Stocks closed flat Wednesday after the Federal Reserve left short-term interest rates unchanged, but said “near-term risks to the economic outlook have diminished.” Some analysts interpreted this to mean we could see a rate hike in September despite the tradition of doing nothing prior to a presidential election.
While the Dow Jones Industrial Average and S&P 500 fell slightly, the tech-heavy Nasdaq rose 0.6%, boosted by a 6.5% jump in Apple Inc. (NASDAQ:AAPL) on better-than-expected earnings.
Other notable gainers included Garmin Ltd. (NASDAQ:GRMN) and State Street Corp (NYSE:STT), which added 11.6% and 9.3%, respectively, on earnings beats. Boeing Co (NYSE:BA) advanced 0.8% on a smaller-than-anticipated quarterly loss.
Health care stocks continued to march higher with a gain of 0.5%, offsetting declines in energy stocks and weakness in the U.S. dollar. The iShares NASDAQ Biotechnology Index (ETF) (NASDAQ:IBB) gained 2.4%.
Crude oil fell 2.3% to $41.92 a barrel following a reported increase in crude and gasoline stockpiles. Gold for December delivery was up 0.5% at $1,334.50 an ounce.
At Wednesday’s close, the Dow Jones Industrial Average fell 2 points to 18,472, the S&P 500 was off 3 points at 2,167, the Nasdaq gained 30 points at 5,140, and the Russell 2000 was up 2 points at 1,219.
The NYSE Composite’s primary exchange traded 834 million shares with total volume of 3.4 billion. The Nasdaq crossed 2 billion shares. On both major exchanges, advancers outpaced decliners by 1.6-to-1. And on the NYSE, block trades increased to 5,012 from 4,356 on Tuesday.
On Tuesday, SPDR S&P MidCap 400 ETF (NYSEARCA:MDY) appeared to be breaking out of the “high tight flag,” but on Wednesday, the pattern reversed with a sell signal from my proprietary internal indicator, the Collins-Bollinger Reversal (CBR). While volume that accompanied the signal was higher than it has been in the past two weeks, it was not higher than average.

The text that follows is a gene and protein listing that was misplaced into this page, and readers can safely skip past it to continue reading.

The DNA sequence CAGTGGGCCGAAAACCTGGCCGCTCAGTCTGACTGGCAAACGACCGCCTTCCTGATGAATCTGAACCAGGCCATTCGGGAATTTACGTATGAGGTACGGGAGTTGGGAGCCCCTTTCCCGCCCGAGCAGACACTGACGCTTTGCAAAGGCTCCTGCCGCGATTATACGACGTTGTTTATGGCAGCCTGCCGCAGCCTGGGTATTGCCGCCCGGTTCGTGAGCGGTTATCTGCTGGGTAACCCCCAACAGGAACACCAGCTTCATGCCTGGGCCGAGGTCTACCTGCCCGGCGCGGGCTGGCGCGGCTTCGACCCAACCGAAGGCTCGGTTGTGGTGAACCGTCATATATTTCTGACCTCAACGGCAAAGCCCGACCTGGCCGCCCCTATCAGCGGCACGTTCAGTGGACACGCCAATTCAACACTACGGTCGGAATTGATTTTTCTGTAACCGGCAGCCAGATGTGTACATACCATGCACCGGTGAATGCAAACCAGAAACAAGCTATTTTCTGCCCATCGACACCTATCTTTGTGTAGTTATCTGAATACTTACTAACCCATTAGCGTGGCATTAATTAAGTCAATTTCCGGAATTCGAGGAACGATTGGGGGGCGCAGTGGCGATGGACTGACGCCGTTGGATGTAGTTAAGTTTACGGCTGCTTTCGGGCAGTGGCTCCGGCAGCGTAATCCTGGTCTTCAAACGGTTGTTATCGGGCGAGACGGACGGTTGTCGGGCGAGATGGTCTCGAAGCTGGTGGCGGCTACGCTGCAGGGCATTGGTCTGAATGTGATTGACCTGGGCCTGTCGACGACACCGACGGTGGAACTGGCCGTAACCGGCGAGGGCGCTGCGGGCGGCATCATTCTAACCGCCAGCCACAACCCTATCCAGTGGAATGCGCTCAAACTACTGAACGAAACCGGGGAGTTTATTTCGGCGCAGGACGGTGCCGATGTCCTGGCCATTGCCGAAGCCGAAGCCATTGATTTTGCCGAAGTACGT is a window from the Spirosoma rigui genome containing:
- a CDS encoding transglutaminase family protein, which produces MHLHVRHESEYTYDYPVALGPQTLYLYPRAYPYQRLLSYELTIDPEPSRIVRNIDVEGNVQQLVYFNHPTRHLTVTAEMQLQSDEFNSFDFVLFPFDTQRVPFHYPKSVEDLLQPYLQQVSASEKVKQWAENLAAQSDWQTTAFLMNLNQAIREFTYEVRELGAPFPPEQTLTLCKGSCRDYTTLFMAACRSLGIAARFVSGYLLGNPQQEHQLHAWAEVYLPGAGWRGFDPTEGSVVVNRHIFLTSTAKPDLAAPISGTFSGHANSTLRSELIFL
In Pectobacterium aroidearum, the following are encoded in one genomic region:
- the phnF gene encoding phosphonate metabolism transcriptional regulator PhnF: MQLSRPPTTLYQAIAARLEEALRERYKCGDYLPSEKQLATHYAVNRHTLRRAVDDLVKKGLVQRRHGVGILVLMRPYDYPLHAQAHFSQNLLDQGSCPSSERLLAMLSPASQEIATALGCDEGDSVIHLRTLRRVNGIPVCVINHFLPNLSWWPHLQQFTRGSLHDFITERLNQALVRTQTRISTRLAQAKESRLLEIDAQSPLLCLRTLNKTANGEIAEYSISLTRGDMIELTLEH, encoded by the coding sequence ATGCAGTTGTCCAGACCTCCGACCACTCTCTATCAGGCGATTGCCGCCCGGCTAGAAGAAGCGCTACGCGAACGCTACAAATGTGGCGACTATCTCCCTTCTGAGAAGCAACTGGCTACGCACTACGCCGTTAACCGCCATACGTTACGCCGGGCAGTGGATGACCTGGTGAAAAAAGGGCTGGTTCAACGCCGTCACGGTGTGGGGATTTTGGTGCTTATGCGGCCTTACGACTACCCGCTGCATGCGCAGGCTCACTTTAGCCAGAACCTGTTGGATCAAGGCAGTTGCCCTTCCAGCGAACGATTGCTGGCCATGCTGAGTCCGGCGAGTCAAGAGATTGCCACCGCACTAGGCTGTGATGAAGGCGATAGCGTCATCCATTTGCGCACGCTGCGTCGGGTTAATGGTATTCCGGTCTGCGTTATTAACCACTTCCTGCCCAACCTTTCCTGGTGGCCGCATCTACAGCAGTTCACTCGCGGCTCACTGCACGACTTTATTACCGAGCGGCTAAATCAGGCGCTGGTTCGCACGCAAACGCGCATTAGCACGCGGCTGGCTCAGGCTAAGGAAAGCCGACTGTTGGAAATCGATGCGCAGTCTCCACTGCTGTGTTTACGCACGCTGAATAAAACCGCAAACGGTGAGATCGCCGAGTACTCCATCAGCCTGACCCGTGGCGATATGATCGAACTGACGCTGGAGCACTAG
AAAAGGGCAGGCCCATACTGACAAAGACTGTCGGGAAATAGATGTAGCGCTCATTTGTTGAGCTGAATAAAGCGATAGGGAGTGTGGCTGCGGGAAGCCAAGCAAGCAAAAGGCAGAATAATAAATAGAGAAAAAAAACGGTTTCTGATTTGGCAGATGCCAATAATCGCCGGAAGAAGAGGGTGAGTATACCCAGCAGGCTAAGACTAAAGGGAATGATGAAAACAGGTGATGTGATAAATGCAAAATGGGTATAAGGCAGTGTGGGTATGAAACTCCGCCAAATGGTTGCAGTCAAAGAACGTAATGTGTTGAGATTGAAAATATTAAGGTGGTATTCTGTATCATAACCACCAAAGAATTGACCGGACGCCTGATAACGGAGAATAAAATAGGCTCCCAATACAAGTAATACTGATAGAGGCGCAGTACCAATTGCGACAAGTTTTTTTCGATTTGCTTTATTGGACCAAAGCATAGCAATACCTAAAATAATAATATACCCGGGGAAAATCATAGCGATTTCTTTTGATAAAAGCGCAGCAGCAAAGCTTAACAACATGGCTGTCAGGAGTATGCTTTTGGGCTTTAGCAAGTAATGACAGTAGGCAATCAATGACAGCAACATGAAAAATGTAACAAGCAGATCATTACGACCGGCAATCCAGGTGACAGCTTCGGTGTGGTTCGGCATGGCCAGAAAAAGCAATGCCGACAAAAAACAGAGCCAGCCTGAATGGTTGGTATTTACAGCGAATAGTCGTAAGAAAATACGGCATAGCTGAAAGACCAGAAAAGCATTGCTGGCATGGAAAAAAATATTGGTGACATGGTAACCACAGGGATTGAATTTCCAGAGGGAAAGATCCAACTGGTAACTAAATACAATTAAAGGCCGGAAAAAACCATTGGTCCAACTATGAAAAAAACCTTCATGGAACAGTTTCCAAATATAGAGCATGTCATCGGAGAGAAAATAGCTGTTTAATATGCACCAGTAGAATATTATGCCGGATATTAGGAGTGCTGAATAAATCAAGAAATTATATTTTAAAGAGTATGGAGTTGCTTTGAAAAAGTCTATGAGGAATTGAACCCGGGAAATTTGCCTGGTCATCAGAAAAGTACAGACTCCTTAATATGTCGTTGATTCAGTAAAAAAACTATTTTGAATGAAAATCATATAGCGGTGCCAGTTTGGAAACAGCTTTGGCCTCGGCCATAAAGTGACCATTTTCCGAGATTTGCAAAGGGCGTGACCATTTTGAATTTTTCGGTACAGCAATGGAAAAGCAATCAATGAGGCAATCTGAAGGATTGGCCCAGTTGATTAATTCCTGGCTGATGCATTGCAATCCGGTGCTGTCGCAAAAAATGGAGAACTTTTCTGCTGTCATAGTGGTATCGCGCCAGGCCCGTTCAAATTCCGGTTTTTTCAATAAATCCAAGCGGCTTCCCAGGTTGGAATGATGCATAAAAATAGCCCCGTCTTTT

Support rests at the bottom of the flag at $279 and extends to the June high at $278. MACD is declining but still positive by a fraction.
The small and mid caps are holding up better than the large caps of the Dow and S&P 500 as group rotation into technology and health care continues to absorb any selling. The S&P 500 remains extended, and that’s one reason for the swap to small and mid caps.
My personal inclination is to ignore the CBR sell signal, chalking it up to another miscue on the part of the Fed until proven otherwise.
The big driver of stocks continues to be earnings. As long as we get positive surprises like Apple’s gift to the market, the S&P 500’s high tight flag formation should eventually break to the upside.
Today’s Trading Landscape
To see a list of the companies reporting earnings today, click here.
For a list of this week’s economic reports due out, click here.